Wednesday, November 2, 2016

The Groucho Letters, Letters From and To Groucho Marx, Simon & Schuster (1967)

My father introduced me to the Marx Brothers when I was about ten. This would've been in 1975, long after vaudeville and even after the Brothers' heyday in film. Too young to appreciate their puns, satire and wit, I wouldn't truly take notice until decades later when I'd catch a scene or two on some TV special giving tribute to classic comedies or comedians. Several years later I bought a DVD boxed set of their films which included just about everything but “Animal Crackers” and “Duck Soup.” My favorite film in this collection is still “A Night at the Opera.”

A week ago, while cleaning a house I indirectly inherited from my late grandmother, I was going through some old boxes hidden away in a back closet of the garage and found a number of hardbound books I didn't know about. Among them was the aforementioned book. No introduction, forward, afterward, or backward is provided. Nothing but letters, as the subtitle indicates, from and to this then aging comedian.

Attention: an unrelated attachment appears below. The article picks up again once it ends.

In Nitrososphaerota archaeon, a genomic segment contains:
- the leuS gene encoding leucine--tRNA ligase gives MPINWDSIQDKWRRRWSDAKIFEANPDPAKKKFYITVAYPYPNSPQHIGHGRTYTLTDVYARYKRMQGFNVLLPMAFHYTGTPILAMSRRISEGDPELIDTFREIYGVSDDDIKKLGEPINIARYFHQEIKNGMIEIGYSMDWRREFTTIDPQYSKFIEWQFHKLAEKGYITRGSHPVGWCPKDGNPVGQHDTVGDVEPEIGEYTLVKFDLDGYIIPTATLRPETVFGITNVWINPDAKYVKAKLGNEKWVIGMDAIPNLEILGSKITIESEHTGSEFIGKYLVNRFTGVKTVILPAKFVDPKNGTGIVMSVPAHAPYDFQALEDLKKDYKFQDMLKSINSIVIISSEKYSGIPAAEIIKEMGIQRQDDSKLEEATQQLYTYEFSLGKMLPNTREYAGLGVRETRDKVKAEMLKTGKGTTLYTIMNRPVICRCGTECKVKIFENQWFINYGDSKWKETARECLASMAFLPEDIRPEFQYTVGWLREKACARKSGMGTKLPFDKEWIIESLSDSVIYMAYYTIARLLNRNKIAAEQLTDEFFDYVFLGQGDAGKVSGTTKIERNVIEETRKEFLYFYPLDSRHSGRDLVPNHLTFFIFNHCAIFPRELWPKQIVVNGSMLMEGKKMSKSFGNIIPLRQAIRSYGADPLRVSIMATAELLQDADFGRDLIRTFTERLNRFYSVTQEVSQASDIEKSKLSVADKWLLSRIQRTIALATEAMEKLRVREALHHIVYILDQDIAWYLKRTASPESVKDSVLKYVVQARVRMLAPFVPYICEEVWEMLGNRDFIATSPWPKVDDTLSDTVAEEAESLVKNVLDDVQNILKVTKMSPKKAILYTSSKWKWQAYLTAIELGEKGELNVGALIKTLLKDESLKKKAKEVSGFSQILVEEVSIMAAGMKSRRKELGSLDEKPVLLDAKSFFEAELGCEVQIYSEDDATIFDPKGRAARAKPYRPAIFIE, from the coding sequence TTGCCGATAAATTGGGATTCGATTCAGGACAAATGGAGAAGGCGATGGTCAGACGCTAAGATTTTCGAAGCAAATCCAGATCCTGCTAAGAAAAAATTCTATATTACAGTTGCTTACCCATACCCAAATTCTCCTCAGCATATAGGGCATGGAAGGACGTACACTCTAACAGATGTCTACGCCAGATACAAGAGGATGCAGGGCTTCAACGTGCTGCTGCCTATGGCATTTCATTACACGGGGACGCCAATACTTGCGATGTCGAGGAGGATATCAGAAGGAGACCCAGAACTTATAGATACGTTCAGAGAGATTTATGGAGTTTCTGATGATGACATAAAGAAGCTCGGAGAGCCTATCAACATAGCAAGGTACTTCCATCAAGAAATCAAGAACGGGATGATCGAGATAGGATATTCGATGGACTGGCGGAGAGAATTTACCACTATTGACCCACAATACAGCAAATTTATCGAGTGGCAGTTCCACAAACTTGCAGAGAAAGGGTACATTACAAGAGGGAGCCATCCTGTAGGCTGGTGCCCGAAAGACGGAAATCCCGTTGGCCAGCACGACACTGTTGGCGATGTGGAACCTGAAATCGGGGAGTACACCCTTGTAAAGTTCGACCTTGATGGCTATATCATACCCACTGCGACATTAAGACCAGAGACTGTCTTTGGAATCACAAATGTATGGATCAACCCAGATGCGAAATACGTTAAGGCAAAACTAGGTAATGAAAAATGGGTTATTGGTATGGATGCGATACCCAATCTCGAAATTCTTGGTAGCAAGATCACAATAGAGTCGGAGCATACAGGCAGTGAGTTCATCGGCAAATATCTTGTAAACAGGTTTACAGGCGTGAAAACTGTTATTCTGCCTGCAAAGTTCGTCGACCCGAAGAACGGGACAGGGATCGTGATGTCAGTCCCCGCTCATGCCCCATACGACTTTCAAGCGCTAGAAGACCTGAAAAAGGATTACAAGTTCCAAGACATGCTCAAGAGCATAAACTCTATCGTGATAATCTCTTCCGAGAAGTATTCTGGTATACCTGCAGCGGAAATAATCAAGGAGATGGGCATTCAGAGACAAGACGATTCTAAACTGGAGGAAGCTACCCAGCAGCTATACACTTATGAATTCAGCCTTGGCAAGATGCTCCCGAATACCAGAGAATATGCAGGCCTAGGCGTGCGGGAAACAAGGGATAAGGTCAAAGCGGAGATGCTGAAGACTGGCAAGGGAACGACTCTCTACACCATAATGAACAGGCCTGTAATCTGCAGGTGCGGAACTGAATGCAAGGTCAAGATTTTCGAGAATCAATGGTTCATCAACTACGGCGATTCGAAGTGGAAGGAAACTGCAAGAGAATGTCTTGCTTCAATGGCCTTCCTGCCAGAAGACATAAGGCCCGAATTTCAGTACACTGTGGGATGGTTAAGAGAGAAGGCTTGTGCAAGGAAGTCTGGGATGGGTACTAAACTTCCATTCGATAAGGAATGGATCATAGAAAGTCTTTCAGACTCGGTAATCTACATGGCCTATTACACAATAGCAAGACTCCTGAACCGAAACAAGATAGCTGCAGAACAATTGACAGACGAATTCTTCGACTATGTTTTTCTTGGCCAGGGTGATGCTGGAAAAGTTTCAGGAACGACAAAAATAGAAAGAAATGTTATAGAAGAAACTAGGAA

But they're a treat. Sometimes cynical but always amusing, Groucho corresponded with dozens of acquaintances, friends, and family both in and out of entertainment and politics. Many of his correspondents, the likes of which include some of my literary heroes – E. B. White, T. S. Eliot, and James Thurber – gave as good as they got. I suspect people had thicker hides back then than most do today. The insults these individuals dish out, some of them women, would be considered fighting words from strangers and perhaps even hostile if addressed to friends in the twenty-first century. This might not sound surprising until you realize some of these correspondents were initially strangers to Groucho. I wanted to include some excerpts, but there are simply too many to choose from. It's a quick read. (I read it over a weekend.) And I laughed out loud several times. Four out of five stars. PG

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